I've mentioned before how I am a little new to relishing in womanhood. I grew up with a "Girl Power" mom, who raised us to know that we could ALWAYS do whatever a boy/man could do. Sometimes I think I took that lesson a little too far and began to look down at the female sex--like most women were so weak, they didn't understand they could do anything a man could do.
The older I get, the more I start to take pride in being a woman! In our church, we have a woman's organization called Relief Society. We meet together for an hour on Sunday's to learn about the gospel of Jesus Christ together. I love learning and being able to share with one another from a woman's unique perspective.
Our particular Relief Society group meets once a month on Wednesday nights, in addition to Sundays, to have a "Mother Education Classes." Last night the class was on infertility, adoption, and family planning. Three ladies spoke about their various struggles with infertility and the paths that struggle has taken them down. Something that hit me was how varied each of their particular situations were. Each was caused by health problems, but each was extremely unique and different from one another. It's a wonder that anyone is ever able to have a baby!
I don't think it'd be my place to share each of their specific stories, since it is obviously such a personal struggle. However, I did want to share what I took away from last night. The biggest lesson was that we NEVER have any idea what other people are going through. If you looked at these ladies, you would see good-looking, well put together, successful, kind, service-oriented people. Your first thought would never come to the battle they have fought for multiple years, if not decades. My uncle always says, "If you go into a room with your problems in a bag, you'll look around that room and see what's in everyone else's bag, and you'll always walk out of that room with your own bag." It gave me a stronger resolve to be a little kinder to everyone I come in contact with. You never know the battle they are fighting and the struggle it took for that person to be standing in front of you at that moment.
Last night reminded me to slow down. This is something I am always trying to overcome. I often react to situations, instead of taking a step back and seeing the bigger picture or thinking about the repercussions of my actions. In this scenario, that means I often ask questions that are none of my business--"Do you guys know when you want to have another baby?" I shudder at how many times I have asked that in the last 6 months alone. It honestly was coming from a place of goodness and eagerness to make bonds with all of the new people I've been meeting. However, when held up to the experiences of these ladies, I obviously see the error in my ways. After their presentation I was talking with a few of the ladies and I realized that the best possible reaction to have when someone reveals their struggles is to have respectful honesty. What I mean by that is, you don't have to have some grand statement to get them through their struggle, a simple, "I'm so sorry" really does suffice. I find myself not wanting the other person to feel awkward and so I just. can't. stop. talking!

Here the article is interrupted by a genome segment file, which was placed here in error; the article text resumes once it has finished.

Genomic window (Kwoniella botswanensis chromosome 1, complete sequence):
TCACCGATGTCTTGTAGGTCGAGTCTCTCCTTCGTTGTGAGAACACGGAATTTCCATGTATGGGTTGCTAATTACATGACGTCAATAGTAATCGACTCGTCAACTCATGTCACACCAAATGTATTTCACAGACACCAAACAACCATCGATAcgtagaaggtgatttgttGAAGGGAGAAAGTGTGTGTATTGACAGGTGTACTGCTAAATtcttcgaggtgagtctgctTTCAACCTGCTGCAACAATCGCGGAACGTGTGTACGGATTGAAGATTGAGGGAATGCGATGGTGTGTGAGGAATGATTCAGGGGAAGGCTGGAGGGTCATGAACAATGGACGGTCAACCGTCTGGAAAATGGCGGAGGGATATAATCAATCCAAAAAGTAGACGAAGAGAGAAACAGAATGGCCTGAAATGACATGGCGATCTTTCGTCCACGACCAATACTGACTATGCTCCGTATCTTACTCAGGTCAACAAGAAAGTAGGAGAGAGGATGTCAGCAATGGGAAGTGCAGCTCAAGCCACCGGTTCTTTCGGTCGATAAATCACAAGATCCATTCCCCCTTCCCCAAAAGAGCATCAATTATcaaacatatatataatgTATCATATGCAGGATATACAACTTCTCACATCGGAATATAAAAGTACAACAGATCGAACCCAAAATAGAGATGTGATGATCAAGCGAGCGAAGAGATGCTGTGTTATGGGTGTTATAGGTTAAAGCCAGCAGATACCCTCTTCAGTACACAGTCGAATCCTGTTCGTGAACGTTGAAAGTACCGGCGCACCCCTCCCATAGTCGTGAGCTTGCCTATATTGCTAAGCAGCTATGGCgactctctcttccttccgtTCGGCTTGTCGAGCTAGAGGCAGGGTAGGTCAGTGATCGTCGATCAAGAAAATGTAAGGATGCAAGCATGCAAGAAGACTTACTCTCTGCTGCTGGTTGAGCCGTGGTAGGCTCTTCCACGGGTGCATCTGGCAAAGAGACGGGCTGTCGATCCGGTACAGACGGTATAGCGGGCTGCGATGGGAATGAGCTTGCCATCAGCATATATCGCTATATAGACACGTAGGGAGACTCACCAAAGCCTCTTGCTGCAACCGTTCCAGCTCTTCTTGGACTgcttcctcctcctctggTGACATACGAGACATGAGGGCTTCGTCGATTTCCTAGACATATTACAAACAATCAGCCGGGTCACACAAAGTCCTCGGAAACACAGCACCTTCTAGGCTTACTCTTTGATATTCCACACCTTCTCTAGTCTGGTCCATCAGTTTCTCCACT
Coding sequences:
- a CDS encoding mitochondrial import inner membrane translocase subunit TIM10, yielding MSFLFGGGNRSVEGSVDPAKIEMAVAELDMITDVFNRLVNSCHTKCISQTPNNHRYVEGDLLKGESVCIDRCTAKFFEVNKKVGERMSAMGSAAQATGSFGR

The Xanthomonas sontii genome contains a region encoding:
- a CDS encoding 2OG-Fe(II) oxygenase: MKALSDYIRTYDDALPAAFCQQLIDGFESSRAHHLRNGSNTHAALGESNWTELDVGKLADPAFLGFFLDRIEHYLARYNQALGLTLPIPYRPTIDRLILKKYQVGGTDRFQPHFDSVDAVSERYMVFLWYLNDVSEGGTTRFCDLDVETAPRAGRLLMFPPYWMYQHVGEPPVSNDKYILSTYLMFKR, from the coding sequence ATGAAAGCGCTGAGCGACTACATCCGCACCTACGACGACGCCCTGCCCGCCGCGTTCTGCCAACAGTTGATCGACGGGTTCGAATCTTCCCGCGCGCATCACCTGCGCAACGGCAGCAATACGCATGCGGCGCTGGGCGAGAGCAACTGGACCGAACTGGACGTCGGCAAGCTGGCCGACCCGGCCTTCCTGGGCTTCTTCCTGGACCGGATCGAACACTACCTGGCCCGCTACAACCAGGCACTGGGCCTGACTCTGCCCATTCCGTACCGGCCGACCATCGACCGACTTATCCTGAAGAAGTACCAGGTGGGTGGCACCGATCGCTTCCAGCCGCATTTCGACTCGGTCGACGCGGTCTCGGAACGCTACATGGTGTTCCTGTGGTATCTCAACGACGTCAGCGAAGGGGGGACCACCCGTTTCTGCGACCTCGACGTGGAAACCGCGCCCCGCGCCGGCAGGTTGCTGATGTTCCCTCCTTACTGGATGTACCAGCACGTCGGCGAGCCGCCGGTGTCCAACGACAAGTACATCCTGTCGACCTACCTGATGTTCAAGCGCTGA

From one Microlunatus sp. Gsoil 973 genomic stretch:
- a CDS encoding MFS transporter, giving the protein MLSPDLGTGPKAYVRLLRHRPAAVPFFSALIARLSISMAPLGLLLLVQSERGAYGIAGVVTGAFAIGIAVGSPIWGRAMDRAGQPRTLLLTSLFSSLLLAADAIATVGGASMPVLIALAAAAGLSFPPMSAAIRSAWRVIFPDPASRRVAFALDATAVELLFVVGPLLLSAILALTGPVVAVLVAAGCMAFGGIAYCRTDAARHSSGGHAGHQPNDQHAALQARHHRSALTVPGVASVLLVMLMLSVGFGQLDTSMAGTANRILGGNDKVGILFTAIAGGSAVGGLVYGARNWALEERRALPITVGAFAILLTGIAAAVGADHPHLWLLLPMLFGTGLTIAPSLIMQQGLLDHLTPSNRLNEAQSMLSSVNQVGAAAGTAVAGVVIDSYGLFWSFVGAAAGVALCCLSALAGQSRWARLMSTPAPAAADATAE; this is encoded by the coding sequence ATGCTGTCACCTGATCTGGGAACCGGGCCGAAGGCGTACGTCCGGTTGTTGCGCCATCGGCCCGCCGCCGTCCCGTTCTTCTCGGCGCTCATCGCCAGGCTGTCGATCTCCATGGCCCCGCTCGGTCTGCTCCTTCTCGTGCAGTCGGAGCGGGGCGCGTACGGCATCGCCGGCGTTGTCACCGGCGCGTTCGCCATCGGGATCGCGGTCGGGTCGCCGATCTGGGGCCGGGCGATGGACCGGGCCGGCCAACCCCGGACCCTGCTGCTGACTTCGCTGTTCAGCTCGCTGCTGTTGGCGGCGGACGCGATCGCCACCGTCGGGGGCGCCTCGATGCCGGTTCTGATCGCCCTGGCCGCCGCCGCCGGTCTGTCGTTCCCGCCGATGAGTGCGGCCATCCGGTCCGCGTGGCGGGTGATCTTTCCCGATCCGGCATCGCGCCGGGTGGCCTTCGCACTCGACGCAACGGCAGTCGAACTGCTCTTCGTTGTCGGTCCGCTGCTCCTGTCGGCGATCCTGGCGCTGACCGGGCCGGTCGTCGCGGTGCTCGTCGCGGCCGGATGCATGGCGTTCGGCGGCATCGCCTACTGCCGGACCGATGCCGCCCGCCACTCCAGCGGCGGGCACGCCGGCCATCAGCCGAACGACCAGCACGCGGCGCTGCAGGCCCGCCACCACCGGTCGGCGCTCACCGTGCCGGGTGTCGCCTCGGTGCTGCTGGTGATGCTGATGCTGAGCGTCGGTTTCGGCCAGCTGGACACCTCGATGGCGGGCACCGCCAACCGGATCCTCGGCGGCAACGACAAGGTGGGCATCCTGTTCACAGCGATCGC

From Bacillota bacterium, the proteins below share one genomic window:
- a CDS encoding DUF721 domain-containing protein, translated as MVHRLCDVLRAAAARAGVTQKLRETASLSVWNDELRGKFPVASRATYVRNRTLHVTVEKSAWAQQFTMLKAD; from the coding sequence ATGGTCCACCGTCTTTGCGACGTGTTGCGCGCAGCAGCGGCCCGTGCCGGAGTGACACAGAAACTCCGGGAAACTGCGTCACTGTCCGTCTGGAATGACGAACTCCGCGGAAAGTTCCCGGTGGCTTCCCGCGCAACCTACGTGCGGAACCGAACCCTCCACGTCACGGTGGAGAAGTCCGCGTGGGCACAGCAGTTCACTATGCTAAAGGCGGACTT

A few of them gave examples of off the cuff remarks they have received--"At least you won't gain weight" because of adoption, or "You're so lucky you get to sleep-in on Saturdays" because they have no kids. It's hard because, I can see how someone would say that without realize the repercussions of their statement, but I'm reminded of one of my very first posts (read at your own risk! That was a venting post from a very dark time in my life..yikes!) from long long ago--try to help the person in the situation, not yourself. What would they like to hear, what would help them? It goes against our natural being and it's hard! But obviously the right thing to do.
Lastly, one of the ladies shared something that I hope I will always remember. (I wish I could have just recorded how she said it, but here's the best I can do from memory!) She said that she used to always say, "This isn't fair, life isn't fair,
why is this happening to me?" A friend of hers that dealt with
infertility said to her, "Life isn't fair, and that is a miracle. It is
because of the Atonement of Jesus Christ that life isn't fair. If it
weren't for him, we would all have had to suffer on the cross for our
sins, but he did it for us. Thank goodness life isn't fair!"
This whole post was to tell you that I love being a woman! There is a bond with woman that cannot be described or duplicated by men. Sometimes I see women judging one another or battling over breastfeeding/bottlefeeding, co-sleeping, etc. and it makes me so sad! There's no need to compete with each other when we could all just use this bond to build one another up. The emotional bond we have is unreal and makes me so proud of who I am.